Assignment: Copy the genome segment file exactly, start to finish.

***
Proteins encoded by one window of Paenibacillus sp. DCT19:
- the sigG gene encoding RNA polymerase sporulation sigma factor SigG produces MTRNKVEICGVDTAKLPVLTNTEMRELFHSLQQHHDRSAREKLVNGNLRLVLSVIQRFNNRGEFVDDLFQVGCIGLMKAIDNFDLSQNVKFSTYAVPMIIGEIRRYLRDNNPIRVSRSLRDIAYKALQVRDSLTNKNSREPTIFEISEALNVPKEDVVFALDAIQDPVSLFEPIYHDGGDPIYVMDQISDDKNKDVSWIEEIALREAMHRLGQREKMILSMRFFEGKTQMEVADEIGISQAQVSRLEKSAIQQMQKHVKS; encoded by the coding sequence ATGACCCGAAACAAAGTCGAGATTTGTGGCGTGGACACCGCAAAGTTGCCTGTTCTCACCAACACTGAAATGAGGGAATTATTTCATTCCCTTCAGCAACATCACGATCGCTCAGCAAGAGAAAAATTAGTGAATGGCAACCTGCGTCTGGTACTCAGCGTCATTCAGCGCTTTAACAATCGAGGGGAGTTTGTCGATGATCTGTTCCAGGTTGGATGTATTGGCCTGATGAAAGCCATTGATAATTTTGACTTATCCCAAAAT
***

Proteins encoded by one window of Paenibacillus sp. DCT19:
- the sigG gene encoding RNA polymerase sporulation sigma factor SigG produces MTRNKVEICGVDTAKLPVLTNTEMRELFHSLQQHHDRSAREKLVNGNLRLVLSVIQRFNNRGEFVDDLFQVGCIGLMKAIDNFDLSQNVKFSTYAVPMIIGEIRRYLRDNNPIRVSRSLRDIAYKALQVRDSLTNKNSREPTIFEISEALNVPKEDVVFALDAIQDPVSLFEPIYHDGGDPIYVMDQISDDKNKDVSWIEEIALREAMHRLGQREKMILSMRFFEGKTQMEVADEIGISQAQVSRLEKSAIQQMQKHVKS; encoded by the coding sequence ATGACCCGAAACAAAGTCGAGATTTGTGGCGTGGACACCGCAAAGTTGCCTGTTCTCACCAACACTGAAATGAGGGAATTATTTCATTCCCTTCAGCAACATCACGATCGCTCAGCAAGAGAAAAATTAGTGAATGGCAACCTGCGTCTGGTACTCAGCGTCATTCAGCGCTTTAACAATCGAGGGGAGTTTGTCGATGATCTGTTCCAGGTTGGATGTATTGGCCTGATGAAAGCCATTGATAATTTTGACTTATCCCAAAAT